November 8

11-08

Chicken Consommé
Bread Sticks
Fillets of Halibut, Loomis
Cucumber Ribbons
Roast Duck
Hominy, Southern Style
*Orange Mint Salad
Coupe Hélène
Marguerites
Bent’s Water Crackers
Camembert
Café Noir

In 1914 November 8 was a Sunday.

No recipe for a Coupe Hélène, but there is one for Glacé Héléne, which is molded vanilla ice cream with a fruity cream center. Maybe this dessert is the ice cream served  in a coupe class, topped with fruit and whipped cream.

Bent cold water crackersI am so excited to see Bent’s Water Crackers on this menu! The G. H. Bent Company was in the next town over from me, In 1801 Josiah Bent began selling water crackers and hardtack. In fact, Bent was one of the top producers of hardtack for the Union Army. Water crackers were like common crackers, but a bit smaller or like oyster crackers, but bigger. Or so my research has shown. The bakery closed a few years ago, although one can still see the historic building.

M2This project is supported by my Patrons on Patreon and donations from other enthusiasts of historic cookery. With your help I can acquire the unusual ingredients and equipment and do the research needed to continue my culinary adventures. Thank you so much!

October 8

10-08

Broiled Porterhouse Steak
Baked Sweet Potatoes
*Hominy and Horseradish Croquettes
Pear Salad
Cream Wafers
Steamed Rice with Raisins, Sherry Sauce

In 1914 October 8 was a Thursday.

I will presume the recipe for Steamed Rice with Raisins is the same as Steamed Rice with  Strawberry Sauce, except you add some raisins and don’t make the strawberry sauce.

M2This project is supported by my Patrons on Patreon and donations from other enthusiasts of historic cookery. With your help I can acquire the unusual ingredients and equipment and do the research needed to continue my culinary adventures. Thank you so much!

June 14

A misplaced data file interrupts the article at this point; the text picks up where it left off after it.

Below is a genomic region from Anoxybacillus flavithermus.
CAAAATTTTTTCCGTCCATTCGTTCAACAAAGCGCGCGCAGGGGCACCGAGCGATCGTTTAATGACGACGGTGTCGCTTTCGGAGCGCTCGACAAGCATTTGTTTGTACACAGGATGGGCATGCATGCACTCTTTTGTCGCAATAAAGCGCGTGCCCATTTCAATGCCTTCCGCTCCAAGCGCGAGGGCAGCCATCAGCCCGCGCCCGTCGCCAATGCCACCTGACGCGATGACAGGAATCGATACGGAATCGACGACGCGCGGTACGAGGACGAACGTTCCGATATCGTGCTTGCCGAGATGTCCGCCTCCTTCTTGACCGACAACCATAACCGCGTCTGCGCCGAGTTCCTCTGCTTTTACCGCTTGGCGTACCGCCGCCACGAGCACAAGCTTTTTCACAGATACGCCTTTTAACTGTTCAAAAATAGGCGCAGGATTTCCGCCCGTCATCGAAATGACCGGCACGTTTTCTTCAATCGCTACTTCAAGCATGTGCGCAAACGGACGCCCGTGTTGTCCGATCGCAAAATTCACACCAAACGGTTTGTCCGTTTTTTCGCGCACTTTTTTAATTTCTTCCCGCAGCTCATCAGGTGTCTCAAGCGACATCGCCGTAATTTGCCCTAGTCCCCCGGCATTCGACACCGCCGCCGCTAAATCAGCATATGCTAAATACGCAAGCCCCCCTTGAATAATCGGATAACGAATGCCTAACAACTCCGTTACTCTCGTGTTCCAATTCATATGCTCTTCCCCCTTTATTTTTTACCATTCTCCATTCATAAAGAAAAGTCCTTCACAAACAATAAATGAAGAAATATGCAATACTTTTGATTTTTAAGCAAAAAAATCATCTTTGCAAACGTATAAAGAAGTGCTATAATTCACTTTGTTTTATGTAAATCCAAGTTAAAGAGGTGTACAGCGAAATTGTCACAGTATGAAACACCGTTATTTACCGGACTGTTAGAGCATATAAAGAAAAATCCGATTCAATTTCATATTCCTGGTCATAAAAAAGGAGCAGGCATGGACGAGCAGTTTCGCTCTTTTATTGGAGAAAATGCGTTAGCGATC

06-14
Tomato Consommé
Croûtons
Fried Chicken, Southern Style
Baked Hominy
Tomato Fritters
*Lenox Strawberries
Cream Sponge Cake
Café Noir

In 1914 June 14 was a Sunday.

This was the first menu card I shared with the Mid-Century Menu Group on Facebook, joining daily menus and recipes from Meta Given’s The Modern Family Cook Book from 1948. And from there this project was launched.

Our sixth strawberry dessert this month and I tried it out!

After testing this out, I took my own suggestion. I sliced the strawberries and soaked them in the Lenox mixture, then heaped them on toasted biscuits, and topped with decorative globs of whipped cream (unsweetened, with a hint of almond extract). A delightful variation!

Although I said that the strawberries may have been named for the resort town of Lenox, MA, Mr. Scratch points out that they may have instead been named for The Lenox Hotel in Copley Square. Built in 1900, it was once the tallest building in Boston and is still operational today. This seems like more plausible source for the name since there is a recipe for Lenox Punch in the 1905 edition of The Boston Cooking-School Cook Book, but not the 1896.

M2This project is supported by my Patrons on Patreon and donations from other enthusiasts of historic cookery. With your help I can acquire the unusual ingredients and equipment and do the research needed to continue my culinary adventures. Thank you so much!

May 24

05-24
Fruit Cocktails
Roast Stuffed Chicken, Giblet Gravy
*Hominy, Southern Style
Asparagus on Toast
Chocolate Ice Cream, Marshmallow Sauce
Wafers
Pimola Cheese
Café Noir

In 1914 May 24 was a Sunday.

M2This project is supported by my Patrons on Patreon and donations from other enthusiasts of historic cookery. With your help I can acquire the unusual ingredients and equipment and do the research needed to continue my culinary adventures. Thank you so much!

February 22, Washington’s Birthday Dinner

02-22
Oyster Cocktails
Pimiento Consommé
Bread Sticks
Maryland Chicken
Hominy, Virginia Style
Corn à la Southern
Huntington Salad
Brown Bread Sandwiches
*Frozen Pudding
Sponge Cakes
Toasted Crackers
Cheese
Café Noir

In 1914 February 22 was a Sunday. It’s also a holiday, so we have a special, elaborate menu today in honor of the first president.

As Washington was a son of Virginia, the menu skews southern. Or, at least, a New England version of southern cooking… We get a very Bostonian salad and sandwich.

It’s interesting that there’s no cherry pie, a staple of mid-century Washington’s Birthday menus. Instead we get frozen pudding, but we’ll have to wait until tomorrow for the recipe.

M2This project is supported by my Patrons on Patreon and donations from other enthusiasts of historic cookery. With your help I can acquire the unusual ingredients and equipment and do the research needed to continue my culinary adventures. Thank you so much!